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  • Thursday, September 15, 2016 12:50 PM | Anonymous member (Administrator)

    An Open Letter From the Pastor: The Gospel According To Ancient Kemet: The Ma'atian Way

    Today, in my conversation with the Temple I want to discuss "The Importance of Ma'at." Ma'at is the persistent, unyielding, and unrelenting evidence that history does have meaning. Therefore each of us has importance, weight, and magnitude precisely insofar as we are part of a story, an extraordinary and impeccable story of a people dedicated to certain ideas and ideals. We are not free-floating atoms in infinite space. We are letters and figures on the papyrus scroll our sacred language is written on.

    We have been on a journey that begun in the distant past and has continued by every successive generation. This journey began with the first man and woman who stood up at the foothills of the mountains of the moon known as Kilimanjaro. A journey that was conceived and conceptualized in the heart of the Creator of the universe. The essence of our relationship with the Creator of Heaven and Earth is Ma'at which means truth, justice, and righteousness. We must become dedicated and be convicted by our narrative in order to honor our past generations and leave a legacy to our yet unborn.

    We must come to love the wisdom and teachings of our Ancestors found in the Husia our sacred text. It is in this sacred text we find the origins of our relationship with the Creator. We should stand when it passes as if it was the Pharaoh him/herself. We should dance with it as if we are newlyweds. If it is defiled or destroyed, we must bury it as if it were a relative or friend. We should study it endlessly as if in it were hidden all the treasures of our being.

    The Husia is our portable homeland for those who live in the Diaspora. We must find our heart and soul in the wisdom texts of our most ancient ancestors.

    "We must see our life as though it were a letter of the alphabet. A letter on its own has no meaning, yet when letters are joined to others letters they make a word, words combine with other words to make a sentence, sentences connect to other sentences to make a paragraph, and paragraphs join to other paragraphs to tell a story, our story."

    Ma'at represents our identity not as fact but as a value, not as the story of a distant past but as a duty to the future. We must control our narrative by controlling the conversation around who are we.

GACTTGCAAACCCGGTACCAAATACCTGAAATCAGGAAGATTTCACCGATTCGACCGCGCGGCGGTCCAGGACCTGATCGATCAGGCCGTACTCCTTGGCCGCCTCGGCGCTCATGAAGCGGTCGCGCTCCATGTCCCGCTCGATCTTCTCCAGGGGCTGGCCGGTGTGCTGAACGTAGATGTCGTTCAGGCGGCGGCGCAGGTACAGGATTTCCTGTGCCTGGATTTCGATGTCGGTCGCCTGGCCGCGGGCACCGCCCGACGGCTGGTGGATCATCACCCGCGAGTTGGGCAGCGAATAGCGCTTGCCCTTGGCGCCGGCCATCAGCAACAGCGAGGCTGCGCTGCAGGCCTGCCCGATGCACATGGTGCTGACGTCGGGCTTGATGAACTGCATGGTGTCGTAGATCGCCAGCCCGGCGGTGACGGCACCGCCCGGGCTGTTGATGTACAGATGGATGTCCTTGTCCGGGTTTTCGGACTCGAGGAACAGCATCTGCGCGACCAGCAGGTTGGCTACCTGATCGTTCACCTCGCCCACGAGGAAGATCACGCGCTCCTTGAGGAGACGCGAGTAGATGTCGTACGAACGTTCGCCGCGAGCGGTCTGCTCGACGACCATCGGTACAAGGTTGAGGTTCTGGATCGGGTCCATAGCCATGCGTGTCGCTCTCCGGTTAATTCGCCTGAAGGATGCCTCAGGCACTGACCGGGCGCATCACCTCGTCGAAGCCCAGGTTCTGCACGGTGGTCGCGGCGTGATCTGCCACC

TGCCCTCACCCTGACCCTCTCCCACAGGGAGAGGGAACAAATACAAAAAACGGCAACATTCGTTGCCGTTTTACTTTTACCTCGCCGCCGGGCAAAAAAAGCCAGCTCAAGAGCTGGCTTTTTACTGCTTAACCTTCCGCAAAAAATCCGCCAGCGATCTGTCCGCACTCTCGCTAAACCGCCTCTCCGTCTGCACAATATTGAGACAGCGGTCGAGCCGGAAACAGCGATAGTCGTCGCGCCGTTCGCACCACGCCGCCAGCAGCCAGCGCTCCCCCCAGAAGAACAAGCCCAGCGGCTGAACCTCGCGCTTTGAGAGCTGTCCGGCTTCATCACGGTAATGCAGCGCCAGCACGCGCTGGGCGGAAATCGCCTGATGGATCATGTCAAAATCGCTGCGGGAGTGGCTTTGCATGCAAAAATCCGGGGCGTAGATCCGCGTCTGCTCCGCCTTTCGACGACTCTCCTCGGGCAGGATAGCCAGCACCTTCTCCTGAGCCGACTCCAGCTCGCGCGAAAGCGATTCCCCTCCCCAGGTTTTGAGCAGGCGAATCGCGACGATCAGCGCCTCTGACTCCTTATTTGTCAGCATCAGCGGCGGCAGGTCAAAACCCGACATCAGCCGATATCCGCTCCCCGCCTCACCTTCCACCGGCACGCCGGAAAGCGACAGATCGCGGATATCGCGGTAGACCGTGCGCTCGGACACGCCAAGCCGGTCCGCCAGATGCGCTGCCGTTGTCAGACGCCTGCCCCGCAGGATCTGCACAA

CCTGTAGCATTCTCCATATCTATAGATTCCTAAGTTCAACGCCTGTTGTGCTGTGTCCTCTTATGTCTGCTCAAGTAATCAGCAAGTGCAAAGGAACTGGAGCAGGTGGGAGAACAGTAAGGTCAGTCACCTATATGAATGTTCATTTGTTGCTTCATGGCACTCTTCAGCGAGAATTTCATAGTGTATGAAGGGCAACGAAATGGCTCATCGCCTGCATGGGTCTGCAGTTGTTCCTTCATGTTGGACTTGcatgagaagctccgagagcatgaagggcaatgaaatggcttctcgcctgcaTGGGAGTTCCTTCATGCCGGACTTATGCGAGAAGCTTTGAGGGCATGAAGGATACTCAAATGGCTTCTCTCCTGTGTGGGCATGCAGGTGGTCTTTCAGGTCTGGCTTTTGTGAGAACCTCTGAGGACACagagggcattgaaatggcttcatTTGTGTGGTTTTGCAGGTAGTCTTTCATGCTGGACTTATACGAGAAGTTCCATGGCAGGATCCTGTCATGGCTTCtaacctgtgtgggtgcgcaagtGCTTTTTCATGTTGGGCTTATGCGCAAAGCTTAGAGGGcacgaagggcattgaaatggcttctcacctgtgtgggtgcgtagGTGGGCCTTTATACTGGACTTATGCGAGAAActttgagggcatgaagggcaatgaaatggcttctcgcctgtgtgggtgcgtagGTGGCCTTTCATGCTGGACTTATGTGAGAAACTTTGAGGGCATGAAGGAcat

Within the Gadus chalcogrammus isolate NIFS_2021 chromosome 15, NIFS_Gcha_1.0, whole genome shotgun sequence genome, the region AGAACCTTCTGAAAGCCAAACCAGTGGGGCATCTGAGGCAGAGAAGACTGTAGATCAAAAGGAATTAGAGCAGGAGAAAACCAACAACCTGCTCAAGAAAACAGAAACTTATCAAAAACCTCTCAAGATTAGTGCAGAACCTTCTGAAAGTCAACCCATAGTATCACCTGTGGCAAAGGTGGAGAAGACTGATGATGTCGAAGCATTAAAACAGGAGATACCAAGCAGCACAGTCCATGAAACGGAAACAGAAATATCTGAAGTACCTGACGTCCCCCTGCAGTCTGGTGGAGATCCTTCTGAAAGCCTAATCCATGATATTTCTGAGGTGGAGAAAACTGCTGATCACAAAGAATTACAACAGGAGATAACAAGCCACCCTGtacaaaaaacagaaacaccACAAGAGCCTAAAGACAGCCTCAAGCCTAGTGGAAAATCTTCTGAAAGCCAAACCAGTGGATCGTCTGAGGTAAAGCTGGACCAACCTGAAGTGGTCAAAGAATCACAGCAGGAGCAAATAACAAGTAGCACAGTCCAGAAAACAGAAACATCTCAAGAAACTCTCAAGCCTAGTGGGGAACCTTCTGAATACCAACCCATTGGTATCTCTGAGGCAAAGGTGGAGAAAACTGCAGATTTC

Our narrative must answer 4 questions:

    • How does where I come from tell me who am I called to become?
    • Who are my ancestors?
    • What is my purpose? (Incarnate Objective - My reason for Being)
    • What is my Destiny? (Direction)

    Any religious groups, spiritual groups, or organizations we belong to must define themselves based on answering these 4 questions. We must have the narrative tell our story the story of the Afrikan Family. We must state clearly and precisely that this is what we value in our family and embrace it as valuable. Let no one speak about what's wrong with Afrikan men, women, or children. We must carry the narrative, "What's right with the Afrikan Family."

    Our ancestors are waiting on us to pick up the mantle and move forward with that which they have left us. We can no longer afford to wait until others catch up to what we are saying and doing.

    I leave you with this question: Now that you know, what are you going to do? History and Heaven are waiting on our answer. Ase!!!

  • Wednesday, June 08, 2016 11:52 AM | Anonymous member (Administrator)

    by: Baba Derrick Jackson

    "Be always mindful of what you are doing and thinking. So that you may put the insight of your immortality on every passing incident in your daily life."

    Sufi Mysticism

    THE CRABS IN A BARREL EXPERIENCE: Another Perspective

    Many of us have heard the expression that some people of Afrikan ancestry act like crabs in a barrel? I would like to bring a different perspective to this expression. I decided to critique this expression when I heard “Sir Charles,” (Charles Barkley) as he is known in the world of entertainment, use that expression. Whenever there is a need for a more thoughtful critique or analysis of an event or situation that occurs in a community made up of people of Afrikan ancestry the media often interview's one of our entertainers, which insinuates that they are the experts on issues affecting our community. But that discussion is for another day.